Parrots are known for their intelligence, but why they should be so much smarter than other birds isn’t entirely clear. New research suggests parrots have an enlarged brain circuit responsible for higher-order thinking — a brain circuit with strikingly mammalian-like characteristics. Read More >>

Even Birds Struggle to Become Empty Nesters

Bird parents, like many human mothers and fathers, often struggle to become empty nesters. But as new research suggests, the tension that arises between baby birds who don’t want to leave the nest and parents who would very much like them out ultimately results in an ideal departure time that boosts survival rates. Read More >>

Swamp Sparrows Display Evidence of Centuries-Old Tradition in Their Songs

If you start listening to birds, you’ll realise that they have a species-specific sets of calls. Would you consider these songs a form of culture? Maybe, maybe not — but bird calls are passed down through generations, much as human traditions are. And it appears that some birds may have song traditions that persist over centuries. Read More >>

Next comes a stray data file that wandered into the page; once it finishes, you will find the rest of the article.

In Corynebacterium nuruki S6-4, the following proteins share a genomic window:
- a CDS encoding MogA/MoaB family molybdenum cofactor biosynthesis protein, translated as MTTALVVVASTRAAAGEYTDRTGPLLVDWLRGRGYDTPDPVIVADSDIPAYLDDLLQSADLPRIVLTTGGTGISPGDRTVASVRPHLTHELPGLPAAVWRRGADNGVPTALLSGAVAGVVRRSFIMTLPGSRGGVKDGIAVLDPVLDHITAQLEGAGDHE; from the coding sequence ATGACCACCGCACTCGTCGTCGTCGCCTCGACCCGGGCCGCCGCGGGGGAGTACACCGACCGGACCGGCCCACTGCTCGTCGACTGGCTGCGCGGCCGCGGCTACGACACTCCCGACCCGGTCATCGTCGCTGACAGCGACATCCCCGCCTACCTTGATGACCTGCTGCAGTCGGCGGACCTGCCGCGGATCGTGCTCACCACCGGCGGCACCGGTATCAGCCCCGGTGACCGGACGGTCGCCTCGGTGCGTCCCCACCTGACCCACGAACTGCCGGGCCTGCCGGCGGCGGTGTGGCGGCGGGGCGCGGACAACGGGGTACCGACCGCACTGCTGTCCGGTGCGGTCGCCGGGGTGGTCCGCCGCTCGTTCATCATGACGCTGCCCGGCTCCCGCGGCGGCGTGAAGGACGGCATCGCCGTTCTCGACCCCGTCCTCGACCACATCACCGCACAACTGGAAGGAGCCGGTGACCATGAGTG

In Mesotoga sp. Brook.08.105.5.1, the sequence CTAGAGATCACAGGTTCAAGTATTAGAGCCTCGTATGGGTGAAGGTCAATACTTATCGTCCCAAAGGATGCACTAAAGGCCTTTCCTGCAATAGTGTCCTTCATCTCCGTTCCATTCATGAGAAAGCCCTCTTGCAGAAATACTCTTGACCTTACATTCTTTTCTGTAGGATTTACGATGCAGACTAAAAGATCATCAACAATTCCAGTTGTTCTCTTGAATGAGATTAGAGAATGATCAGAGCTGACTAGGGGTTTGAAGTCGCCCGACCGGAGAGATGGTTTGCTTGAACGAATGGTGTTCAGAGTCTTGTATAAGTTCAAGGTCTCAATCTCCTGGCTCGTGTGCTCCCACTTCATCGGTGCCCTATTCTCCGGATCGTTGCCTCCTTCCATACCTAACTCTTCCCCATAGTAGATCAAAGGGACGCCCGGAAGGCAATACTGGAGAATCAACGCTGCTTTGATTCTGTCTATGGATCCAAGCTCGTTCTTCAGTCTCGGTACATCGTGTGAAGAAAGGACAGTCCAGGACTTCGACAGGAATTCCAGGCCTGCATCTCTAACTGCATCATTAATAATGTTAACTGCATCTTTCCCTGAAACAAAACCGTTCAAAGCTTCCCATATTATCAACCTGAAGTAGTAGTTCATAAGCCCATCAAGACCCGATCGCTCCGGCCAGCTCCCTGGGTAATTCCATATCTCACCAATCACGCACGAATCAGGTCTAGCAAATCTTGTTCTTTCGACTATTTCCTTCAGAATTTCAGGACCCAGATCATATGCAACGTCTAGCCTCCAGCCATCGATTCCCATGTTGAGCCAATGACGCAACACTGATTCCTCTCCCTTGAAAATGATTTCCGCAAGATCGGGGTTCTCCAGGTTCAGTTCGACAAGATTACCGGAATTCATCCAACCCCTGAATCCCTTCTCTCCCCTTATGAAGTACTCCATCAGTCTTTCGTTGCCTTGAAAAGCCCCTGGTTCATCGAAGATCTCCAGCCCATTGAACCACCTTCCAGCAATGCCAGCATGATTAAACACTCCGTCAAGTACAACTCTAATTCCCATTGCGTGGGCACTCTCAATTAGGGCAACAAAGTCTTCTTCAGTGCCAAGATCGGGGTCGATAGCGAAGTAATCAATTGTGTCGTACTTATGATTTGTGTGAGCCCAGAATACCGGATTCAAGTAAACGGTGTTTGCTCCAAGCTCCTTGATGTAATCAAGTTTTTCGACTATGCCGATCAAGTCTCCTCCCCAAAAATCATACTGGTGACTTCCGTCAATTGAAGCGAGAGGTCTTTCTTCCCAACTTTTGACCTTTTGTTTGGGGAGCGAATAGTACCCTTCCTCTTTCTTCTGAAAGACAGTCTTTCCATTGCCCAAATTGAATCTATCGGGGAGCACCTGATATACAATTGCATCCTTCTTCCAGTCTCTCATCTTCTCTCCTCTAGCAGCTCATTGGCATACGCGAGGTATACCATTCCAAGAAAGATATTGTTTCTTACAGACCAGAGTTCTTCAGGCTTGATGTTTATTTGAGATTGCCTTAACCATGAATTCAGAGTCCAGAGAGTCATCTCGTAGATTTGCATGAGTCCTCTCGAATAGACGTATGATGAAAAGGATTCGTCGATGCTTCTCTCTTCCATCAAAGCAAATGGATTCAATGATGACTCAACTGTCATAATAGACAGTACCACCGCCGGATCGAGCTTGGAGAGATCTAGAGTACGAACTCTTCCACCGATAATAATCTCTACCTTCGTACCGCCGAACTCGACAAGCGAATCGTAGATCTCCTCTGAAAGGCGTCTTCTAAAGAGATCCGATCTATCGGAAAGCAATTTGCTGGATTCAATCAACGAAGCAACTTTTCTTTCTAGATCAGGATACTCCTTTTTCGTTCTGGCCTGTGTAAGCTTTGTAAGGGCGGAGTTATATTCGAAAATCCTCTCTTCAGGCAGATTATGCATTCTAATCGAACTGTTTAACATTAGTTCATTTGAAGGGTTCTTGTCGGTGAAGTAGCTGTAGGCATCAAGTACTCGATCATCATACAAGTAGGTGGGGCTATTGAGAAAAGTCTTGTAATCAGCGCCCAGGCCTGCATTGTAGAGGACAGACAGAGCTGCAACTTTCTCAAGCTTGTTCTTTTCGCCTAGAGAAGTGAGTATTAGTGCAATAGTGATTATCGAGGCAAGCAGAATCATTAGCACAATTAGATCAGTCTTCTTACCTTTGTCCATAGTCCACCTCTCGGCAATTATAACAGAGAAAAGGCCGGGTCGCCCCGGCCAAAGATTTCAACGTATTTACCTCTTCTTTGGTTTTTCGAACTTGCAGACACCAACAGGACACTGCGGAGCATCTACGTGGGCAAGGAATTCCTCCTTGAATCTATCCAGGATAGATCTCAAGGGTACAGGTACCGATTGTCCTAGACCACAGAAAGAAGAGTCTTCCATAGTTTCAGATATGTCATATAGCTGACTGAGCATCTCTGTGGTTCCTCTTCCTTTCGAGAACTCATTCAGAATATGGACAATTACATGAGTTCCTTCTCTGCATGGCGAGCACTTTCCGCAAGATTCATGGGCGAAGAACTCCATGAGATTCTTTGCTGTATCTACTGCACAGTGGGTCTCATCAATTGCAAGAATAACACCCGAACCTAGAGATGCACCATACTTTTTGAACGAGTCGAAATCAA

Bogong Moths Are First Insect Known to Use Earth’s Magnetism to Navigate at Night

Every spring in Australia, millions of bogong moths emerge from their pupae and embark on a 600-mile trip to the Australian Alps, the highest mountain range in Australia. For weeks, the insects rest during the day and take to the skies at night to reach the Alps, where they cram into caves and rest for the hot summer. Read More >>

Did Scientists Just Find a Missing Piece of the Universe?

It would be silly to think we completely understand our universe, given how small the Earth is compared to the vastness of the cosmos. But from here on our tiny planet, it appears that much of the universe is missing. And I’m not just talking about dark matter. Regular stuff seems to be missing, too. Read More >>

We’re Turning Wild Animals Into Night Owls by Scaring the Heck out of Them

All around the globe, human activity is driving mammals to become more active at night, according to new research. Likely driven by a fear of people, many animals shift their schedules toward nocturnality to avoid running into us. Read More >>